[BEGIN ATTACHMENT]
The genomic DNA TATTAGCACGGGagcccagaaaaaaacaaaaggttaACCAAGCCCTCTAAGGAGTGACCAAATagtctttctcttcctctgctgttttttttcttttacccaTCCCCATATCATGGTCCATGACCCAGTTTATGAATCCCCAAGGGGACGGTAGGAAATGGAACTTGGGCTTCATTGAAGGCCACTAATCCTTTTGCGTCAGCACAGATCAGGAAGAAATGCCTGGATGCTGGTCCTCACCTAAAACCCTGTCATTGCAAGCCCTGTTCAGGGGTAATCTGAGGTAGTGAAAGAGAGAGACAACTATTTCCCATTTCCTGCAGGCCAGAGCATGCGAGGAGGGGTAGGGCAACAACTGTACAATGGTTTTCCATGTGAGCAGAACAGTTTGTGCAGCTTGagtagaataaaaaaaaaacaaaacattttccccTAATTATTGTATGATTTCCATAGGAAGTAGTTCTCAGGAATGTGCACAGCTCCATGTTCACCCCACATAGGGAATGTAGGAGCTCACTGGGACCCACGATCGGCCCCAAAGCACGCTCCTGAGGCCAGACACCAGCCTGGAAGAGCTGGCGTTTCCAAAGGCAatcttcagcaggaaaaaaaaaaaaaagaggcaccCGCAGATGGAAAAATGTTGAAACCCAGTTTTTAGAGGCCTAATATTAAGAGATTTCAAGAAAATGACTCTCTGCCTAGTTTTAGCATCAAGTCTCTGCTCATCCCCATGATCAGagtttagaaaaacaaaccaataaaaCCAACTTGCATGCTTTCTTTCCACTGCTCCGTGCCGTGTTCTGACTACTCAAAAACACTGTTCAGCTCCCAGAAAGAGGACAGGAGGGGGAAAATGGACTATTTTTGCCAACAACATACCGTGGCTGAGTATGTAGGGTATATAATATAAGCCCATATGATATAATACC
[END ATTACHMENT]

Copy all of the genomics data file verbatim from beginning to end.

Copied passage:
The genomic DNA TATTAGCACGGGagcccagaaaaaaacaaaaggttaACCAAGCCCTCTAAGGAGTGACCAAATagtctttctcttcctctgctgttttttttcttttacccaTCCCCATATCATGGTCCATGACCCAGTTTATGAATCCCCAAGGGGACGGTAGGAAATGGAACTTGGGCTTCATTGAAGGCCACTAATCCTTTTGCGTCAGCACAGATCAGGAAGAAATGCCTGGATGCTGGTCCTCACCTAAAACCCTGTCATTGCAAGCCCTGTTCAGGGGTAATCTGAGGTAGTGAAAGAGAGAGACAACTATTTCCCATTTCCTGCAGGCCAGAGCATGCGAGGAGGGGTAGGGCAACAACTGTACAATGGTTTTCCATGTGAGCAGAACAGTTTGTGCAGCTTGagtagaataaaaaaaaaacaaaacattttccccTAATTATTGTATGATTTCCATAGGAAGTAGTTCTCAGGAATGTGCACAGCTCCATGTTCACCCCACATAGGGAATGTAGGAGCTCACTGGGACCCACGATCGGCCCCAAAGCACGCTCCTGAGGCCAGACACCAGCCTGGAAGAGCTGGCGTTTCCAAAGGCAatcttcagcaggaaaaaaaaaaaaaagaggcaccCGCAGATGGAAAAATGTTGAAACCCAGTTTTTAGAGGCCTAATATTAAGAGATTTCAAGAAAATGACTCTCTGCCTAGTTTTAGCATCAAGTCTCTGCTCATCCCCATGATCAGagtttagaaaaacaaaccaataaaaCCAACTTGCATGCTTTCTTTCCACTGCTCCGTGCCGTGTTCTGACTACTCAAAAACACTGTTCAGCTCCCAGAAAGAGGACAGGAGGGGGAAAATGGACTATTTTTGCCAACAACATACCGTGGCTGAGTATGTAGGGTATATAATATAAGCCCATATGATATAATACC